For fans of melody, nothing is more pleasing than watching the evolution of a once grindcore band into one of the finest symphonic black metal acts in the world. In similar fashion, watching bands like SepticFlesh and Samael break out of their embryonic sacs and youthful devotion to more extreme and less melodic elements has been pure joy. Unlike many of the "no album is better than the first" crowd, your author believes in the power of evolution. In the case of Rotting Christ, the band has never been better than they are with every new release, making "The Heretics" one of the albums to beat in 2019. Judging the album in terms of the band's past and subsequent evolution - it is perfect.
Having a relatively light passing interest in the Greek gods, it wasn't until 2004's "Sanctus Diavolos" that any focus was made on Rotting Christ. I won't lie...the name was always a turn off, but not for "religious reasons" (I can care less) because even overtly Christian band names prove just as silly. Unfortunately, convincing new fans that Rotting Christ is truly one of the most exciting and gifted acts in the world has been challenging given similar hang ups. However, those fans who know the band and what comes with every album will and should expect greatness...and "The Heretics" is just that.
If you have shied away from the band for one reason or another, especially the evolution from "Rituals" to the instant release, imagine if Borknagar, Behemoth and Samael gave birth to a bastard child. With all the atmosphere of modern Borknager, strength and riffs of Behemoth and a tinge of Samael, the epic riffs and sweeping orchestration of Rotting Christ is both haunting and beautiful. On "The Heretics," the orchestration is a bit more airy and less demonstrative and over the top as that of, lets say, SepticFlesh, setting them apart from their countrymates. The material that the Tolis brothers have been producing, especially in the last couple of albums is that of pure genius, with the culmination of that talent is here on "The Heretics."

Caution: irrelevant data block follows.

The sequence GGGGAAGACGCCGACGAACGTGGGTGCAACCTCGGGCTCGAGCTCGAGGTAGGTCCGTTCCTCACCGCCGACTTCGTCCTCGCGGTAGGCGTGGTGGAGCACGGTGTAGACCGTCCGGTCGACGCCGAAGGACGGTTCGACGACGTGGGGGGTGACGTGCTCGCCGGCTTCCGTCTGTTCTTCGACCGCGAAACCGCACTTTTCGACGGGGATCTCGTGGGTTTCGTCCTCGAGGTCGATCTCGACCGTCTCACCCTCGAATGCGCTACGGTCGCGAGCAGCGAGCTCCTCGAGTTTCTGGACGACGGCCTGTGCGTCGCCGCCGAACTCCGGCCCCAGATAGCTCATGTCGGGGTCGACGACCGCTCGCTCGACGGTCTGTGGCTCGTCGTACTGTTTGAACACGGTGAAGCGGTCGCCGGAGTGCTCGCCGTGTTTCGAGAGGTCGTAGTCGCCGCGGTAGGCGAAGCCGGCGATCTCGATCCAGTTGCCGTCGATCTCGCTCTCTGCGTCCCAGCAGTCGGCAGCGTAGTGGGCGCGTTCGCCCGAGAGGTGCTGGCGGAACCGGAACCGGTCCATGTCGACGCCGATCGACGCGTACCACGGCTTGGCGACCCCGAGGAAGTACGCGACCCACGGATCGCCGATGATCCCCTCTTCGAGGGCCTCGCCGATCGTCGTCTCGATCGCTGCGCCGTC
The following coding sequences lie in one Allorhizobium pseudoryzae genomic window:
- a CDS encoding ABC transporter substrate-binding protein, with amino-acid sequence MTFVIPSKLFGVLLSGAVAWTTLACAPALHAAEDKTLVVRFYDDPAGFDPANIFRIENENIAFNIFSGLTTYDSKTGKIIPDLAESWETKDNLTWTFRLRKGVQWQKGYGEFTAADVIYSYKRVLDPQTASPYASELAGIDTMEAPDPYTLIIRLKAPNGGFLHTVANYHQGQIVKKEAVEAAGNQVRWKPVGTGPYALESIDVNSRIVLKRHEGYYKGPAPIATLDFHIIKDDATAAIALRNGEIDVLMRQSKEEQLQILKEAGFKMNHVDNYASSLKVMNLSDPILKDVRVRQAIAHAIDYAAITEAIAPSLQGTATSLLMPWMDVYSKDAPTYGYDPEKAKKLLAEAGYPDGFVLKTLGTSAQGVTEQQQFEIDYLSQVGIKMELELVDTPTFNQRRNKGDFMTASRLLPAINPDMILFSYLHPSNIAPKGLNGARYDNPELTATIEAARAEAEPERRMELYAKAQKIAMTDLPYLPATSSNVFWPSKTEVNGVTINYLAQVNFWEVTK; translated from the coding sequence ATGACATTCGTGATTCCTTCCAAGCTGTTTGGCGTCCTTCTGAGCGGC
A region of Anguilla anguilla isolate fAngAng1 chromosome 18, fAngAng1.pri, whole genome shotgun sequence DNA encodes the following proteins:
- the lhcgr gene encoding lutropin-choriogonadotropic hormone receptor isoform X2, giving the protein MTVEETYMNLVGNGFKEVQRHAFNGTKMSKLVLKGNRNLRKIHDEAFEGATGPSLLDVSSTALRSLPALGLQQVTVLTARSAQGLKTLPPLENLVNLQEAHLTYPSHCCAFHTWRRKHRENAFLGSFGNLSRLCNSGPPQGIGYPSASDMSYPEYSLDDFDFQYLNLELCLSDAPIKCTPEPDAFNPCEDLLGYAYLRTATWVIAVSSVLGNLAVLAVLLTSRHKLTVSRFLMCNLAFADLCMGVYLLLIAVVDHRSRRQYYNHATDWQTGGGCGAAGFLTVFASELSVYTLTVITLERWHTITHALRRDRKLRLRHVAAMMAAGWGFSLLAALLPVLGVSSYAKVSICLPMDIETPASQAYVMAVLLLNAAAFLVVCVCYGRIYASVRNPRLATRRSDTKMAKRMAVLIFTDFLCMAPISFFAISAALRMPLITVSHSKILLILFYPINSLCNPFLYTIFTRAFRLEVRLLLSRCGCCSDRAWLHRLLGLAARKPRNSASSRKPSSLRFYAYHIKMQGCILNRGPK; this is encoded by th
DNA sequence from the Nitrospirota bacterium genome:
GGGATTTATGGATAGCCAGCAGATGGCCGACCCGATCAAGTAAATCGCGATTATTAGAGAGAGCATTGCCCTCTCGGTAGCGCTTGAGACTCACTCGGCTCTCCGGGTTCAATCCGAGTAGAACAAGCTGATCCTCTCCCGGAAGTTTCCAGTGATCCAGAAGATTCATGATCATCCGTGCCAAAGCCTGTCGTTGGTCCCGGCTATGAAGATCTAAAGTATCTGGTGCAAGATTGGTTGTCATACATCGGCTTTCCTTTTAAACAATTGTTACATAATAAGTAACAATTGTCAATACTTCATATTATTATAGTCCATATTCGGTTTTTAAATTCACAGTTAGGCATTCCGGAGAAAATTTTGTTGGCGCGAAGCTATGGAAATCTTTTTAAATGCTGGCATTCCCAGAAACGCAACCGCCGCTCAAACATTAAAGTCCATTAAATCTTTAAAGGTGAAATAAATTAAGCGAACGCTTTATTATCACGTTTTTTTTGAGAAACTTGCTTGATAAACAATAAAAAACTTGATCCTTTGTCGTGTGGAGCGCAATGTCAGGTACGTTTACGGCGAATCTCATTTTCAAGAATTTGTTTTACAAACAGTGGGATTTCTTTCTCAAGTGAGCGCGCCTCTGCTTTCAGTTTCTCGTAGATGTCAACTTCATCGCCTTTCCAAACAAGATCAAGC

One of the most striking features of the band, going back even before "Sanctus Diavolos," is the staunch reliance of guitar solos. For black metal acts, the solo is a dying or dead act - a frivolous act reserved for sanctimonious aging guitar heroes who play "Dad metal" (not my term...but stolen from some much younger friends). Rotting Christ not only embraces this art...but at times wraps a huge blanket of solos around the album, which vocalist/guitarist Sakis Tolis wears with immense pride. It makes Rotting Christ much more rock 'n' roll than any of its peers. It is such a distinct feature that the solos alone can harness enough power to lure in even the most avid "cookie monster" hater fans. Just check out the pure beauty of the melody in songs like "Heaven and Hell and Fire" and "The Raven."
For those seeking pure power..."The Heretics" bathes in it - check out the pounding riff in "The Time Has Come" or the blackened pounding haze of "Dies Irae"! Rotting Christ is uncompromising in its ability to lure the listener with melody and powerful choirs before pulverizing and haunting the unsuspected in an almost whispering barrage of riffs (check out "In The Name of God"). "The Heretics" is a breathtaking piece of art not heard since Borknagar's perfect album "Winter Thrice."
Fans of Rotting Christ will find a continuation of the band's modern rise to the top of the symphonic black metal world. "The Heretics" finds the band moving forward in both evolving the sound and gaining an expanding audience, especially those who appreciate more melody, more orchestration and exhilarating guitar work. If you are a fan that has not jumped aboard...there is no better time than now. Rotting Christ is at its peak and "The Heretics" is one of the strongest offerings in 2019.
Label: Season of Mist Records (buy the album here)
1.In the Name of God
2.Vetry zlye (Ветры злые)
3.Heaven and Hell and Fire
4.Hallowed Be Thy Name
6.I Believe (Πιστεύω)
7.Fire, God and Fear
8.The Voice of the Universe
9.The New Messiah